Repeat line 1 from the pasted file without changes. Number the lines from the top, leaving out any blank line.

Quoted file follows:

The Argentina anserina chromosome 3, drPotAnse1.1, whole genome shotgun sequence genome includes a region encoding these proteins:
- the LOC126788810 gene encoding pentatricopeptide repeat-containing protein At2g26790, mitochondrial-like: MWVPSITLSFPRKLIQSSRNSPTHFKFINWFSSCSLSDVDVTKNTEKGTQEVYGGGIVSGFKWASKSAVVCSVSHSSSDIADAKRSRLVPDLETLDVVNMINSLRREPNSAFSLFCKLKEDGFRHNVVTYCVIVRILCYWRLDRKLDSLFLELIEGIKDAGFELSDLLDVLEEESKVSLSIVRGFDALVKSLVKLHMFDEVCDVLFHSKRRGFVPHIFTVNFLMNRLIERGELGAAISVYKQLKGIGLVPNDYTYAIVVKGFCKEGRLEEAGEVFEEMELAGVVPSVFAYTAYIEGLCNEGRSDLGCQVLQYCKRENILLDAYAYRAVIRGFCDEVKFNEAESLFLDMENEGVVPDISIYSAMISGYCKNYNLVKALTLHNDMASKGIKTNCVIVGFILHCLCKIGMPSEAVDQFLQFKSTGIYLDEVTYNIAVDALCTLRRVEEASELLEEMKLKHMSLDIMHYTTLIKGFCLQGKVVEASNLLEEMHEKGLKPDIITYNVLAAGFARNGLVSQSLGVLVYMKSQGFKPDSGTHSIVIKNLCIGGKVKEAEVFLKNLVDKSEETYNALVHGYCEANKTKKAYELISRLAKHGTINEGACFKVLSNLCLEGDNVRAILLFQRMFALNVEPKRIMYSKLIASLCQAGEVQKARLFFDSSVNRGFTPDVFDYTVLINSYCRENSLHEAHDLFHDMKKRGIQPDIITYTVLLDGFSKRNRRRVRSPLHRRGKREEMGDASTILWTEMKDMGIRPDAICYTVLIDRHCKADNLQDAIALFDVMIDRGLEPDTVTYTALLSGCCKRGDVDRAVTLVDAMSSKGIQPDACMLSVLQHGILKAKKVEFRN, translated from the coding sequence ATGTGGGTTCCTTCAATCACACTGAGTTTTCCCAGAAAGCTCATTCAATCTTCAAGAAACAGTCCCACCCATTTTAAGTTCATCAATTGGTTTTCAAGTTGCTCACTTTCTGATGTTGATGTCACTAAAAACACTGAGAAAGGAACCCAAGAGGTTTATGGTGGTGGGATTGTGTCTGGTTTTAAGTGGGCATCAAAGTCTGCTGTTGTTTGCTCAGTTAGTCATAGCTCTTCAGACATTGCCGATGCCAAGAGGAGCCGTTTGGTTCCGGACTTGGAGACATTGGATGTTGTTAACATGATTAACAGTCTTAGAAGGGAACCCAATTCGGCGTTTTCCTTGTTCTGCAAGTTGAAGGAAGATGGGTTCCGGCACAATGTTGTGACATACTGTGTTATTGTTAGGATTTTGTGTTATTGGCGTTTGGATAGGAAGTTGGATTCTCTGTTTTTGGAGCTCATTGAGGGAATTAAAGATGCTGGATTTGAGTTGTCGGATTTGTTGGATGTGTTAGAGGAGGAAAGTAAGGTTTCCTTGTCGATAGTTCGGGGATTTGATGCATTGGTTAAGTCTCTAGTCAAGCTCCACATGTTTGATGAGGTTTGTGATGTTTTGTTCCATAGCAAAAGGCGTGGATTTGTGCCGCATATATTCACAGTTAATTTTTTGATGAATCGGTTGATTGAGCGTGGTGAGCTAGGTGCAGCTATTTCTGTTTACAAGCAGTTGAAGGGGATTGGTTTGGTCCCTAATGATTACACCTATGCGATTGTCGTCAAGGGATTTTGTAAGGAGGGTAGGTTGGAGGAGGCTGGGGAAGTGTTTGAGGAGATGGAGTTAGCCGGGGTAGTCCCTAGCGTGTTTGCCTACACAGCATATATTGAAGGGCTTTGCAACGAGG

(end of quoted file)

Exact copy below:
The Argentina anserina chromosome 3, drPotAnse1.1, whole genome shotgun sequence genome includes a region encoding these proteins: